2. A ‘Notorious Prisoner’; rd Matthew 27.15-16; simply meaning he is well-known; rd v 17; Why would Pilate do this? Rd 27.18-19;

i.     He discerned their motives

ii.     His wife had warned him – a woman’s intuition

iii.     Perhaps he thought the crowds of Jerusalem would never choose this notorious criminal, Barabbas, and their fondness for Jesus would set Jesus free.

t.s.: A Robber, A Notorious Prisoner and 3rd

                3.   An Insurrectionist and Murderer (Mark 15.7; Lk 23.18-19) – Insurrection: an act or instance of revolting against civil authority or an established government. It appears that Barabbas was notorious because he had been leading a revolt against civil authority, against the Roman Govt. This would make him a zealot and popular with the people. Furthermore, it appears that during an uprising, Barabbas had killed someone or more than one. Who? We don’t know. Note the two crimes again: Murder & Rebellion.

Listen to Warren Wiersbe: It is ironical that Barabbas was apparently a member of the zealot party and, therefore, guilty of the very charge for which Jesus was condemned (cf. Mark 15:7; Luke 23:19, 25). Wiersbe seems to think that the Jewish authorities because of Barabbas’ notoriety easily swayed this crowd. He continues: This crowd apparently had been waiting there to support their local folk-hero. The Jewish authorities just took this opportunity to assure the condemnation of Jesus (cf. Mark 15:11). Now, I’ve been taught that this crowd is the same crowd that welcomed Jesus on Palm Sunday. But, Kevin DeYoung says no… this is a different crowd, easily swayed. Just to be clear: the crowd on Palm Sunday welcoming Jesus with shouts of “Hosanna!” is by and large not the same crowd on Good Friday that demands his death with shouts of “Crucify!”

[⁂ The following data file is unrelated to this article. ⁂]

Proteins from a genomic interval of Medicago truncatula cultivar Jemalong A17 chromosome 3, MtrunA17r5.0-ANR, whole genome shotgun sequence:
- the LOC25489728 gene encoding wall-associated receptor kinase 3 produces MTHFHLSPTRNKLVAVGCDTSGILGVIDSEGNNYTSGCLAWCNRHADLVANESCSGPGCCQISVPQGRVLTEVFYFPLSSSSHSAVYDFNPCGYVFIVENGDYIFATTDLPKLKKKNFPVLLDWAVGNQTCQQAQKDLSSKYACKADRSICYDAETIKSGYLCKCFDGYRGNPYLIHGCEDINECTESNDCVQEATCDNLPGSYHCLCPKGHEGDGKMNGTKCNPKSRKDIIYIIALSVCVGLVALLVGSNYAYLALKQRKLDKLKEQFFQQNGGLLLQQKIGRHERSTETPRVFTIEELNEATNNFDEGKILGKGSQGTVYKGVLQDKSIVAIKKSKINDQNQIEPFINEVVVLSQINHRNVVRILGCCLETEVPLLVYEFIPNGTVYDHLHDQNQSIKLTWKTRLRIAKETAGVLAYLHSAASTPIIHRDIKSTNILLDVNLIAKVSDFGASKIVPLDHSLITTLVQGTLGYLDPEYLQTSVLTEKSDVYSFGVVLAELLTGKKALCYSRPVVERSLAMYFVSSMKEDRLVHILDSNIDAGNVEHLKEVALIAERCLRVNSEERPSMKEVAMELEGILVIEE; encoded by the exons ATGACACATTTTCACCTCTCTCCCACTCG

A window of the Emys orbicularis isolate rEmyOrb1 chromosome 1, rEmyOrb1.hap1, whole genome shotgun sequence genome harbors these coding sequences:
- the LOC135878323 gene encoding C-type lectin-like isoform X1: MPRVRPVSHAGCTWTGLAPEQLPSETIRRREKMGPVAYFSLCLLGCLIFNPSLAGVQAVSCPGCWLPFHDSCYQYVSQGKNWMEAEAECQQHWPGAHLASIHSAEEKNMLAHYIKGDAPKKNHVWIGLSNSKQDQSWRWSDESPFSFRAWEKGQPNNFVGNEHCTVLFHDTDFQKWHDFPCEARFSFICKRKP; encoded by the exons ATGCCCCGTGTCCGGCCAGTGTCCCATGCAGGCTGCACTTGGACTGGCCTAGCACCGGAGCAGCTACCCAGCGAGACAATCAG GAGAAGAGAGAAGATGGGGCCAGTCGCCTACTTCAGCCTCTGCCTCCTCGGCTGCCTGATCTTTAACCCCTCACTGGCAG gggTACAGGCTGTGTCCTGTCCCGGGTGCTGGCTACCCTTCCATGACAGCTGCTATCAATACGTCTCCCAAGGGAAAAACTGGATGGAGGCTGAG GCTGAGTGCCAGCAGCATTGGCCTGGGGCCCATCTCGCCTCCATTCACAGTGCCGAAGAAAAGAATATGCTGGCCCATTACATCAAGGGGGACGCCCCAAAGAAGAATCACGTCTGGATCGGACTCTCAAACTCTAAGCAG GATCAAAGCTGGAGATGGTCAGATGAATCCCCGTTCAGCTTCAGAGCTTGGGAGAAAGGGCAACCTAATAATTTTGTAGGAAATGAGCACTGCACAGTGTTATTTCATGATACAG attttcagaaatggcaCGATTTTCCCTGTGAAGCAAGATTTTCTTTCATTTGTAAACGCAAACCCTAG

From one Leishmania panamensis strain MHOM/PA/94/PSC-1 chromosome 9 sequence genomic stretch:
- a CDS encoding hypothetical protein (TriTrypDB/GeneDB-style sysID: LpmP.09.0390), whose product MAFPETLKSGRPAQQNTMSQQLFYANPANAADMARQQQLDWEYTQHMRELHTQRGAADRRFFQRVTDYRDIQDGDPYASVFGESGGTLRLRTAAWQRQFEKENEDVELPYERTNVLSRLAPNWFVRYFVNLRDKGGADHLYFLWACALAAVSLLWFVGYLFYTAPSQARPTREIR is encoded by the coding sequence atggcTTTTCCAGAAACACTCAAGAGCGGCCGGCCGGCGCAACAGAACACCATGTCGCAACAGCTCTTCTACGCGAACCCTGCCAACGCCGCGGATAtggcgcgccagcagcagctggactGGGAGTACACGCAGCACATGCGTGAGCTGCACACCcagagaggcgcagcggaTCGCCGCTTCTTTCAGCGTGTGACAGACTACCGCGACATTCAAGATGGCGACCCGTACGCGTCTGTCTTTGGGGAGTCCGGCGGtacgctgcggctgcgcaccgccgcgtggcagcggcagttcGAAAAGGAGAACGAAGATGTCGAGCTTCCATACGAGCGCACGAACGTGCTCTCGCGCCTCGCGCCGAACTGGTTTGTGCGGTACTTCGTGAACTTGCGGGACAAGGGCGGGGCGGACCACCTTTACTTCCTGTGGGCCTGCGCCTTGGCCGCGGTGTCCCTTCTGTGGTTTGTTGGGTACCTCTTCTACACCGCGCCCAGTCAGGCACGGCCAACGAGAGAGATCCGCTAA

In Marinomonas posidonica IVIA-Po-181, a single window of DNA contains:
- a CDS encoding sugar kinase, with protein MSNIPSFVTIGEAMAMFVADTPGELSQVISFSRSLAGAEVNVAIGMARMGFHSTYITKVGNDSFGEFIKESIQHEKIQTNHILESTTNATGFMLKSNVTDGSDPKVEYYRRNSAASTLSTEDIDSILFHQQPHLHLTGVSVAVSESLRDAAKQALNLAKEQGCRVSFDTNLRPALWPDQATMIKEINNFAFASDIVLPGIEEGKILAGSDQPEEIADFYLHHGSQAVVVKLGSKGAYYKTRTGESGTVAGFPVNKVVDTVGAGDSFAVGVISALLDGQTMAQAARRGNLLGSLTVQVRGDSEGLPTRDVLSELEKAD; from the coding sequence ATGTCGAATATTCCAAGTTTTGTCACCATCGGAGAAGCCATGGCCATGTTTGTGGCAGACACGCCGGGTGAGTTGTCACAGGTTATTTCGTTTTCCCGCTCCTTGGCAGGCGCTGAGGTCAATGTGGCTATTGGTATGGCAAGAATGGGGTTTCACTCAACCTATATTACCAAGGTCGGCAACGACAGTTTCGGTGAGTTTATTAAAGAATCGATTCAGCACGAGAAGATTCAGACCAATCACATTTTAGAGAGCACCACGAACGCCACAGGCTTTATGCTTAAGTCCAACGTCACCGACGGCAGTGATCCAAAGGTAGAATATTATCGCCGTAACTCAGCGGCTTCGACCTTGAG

R.T. France summarizes: There is no warrant here for the preacher’s favorite comment on the fickleness of a crowd which could shout ‘Hosanna’ one day and ‘Crucify him’ a few days later. They are not the same crowd. The Galilean pilgrims shouted ‘Hosanna’ as they approached the city, the Jerusalem crowd shouted, ‘Crucify him.’

Same crowd, different crowd, I don’t know for sure; but this I know, the Jewish leaders were able to get this crowd of people to have Barabbas released.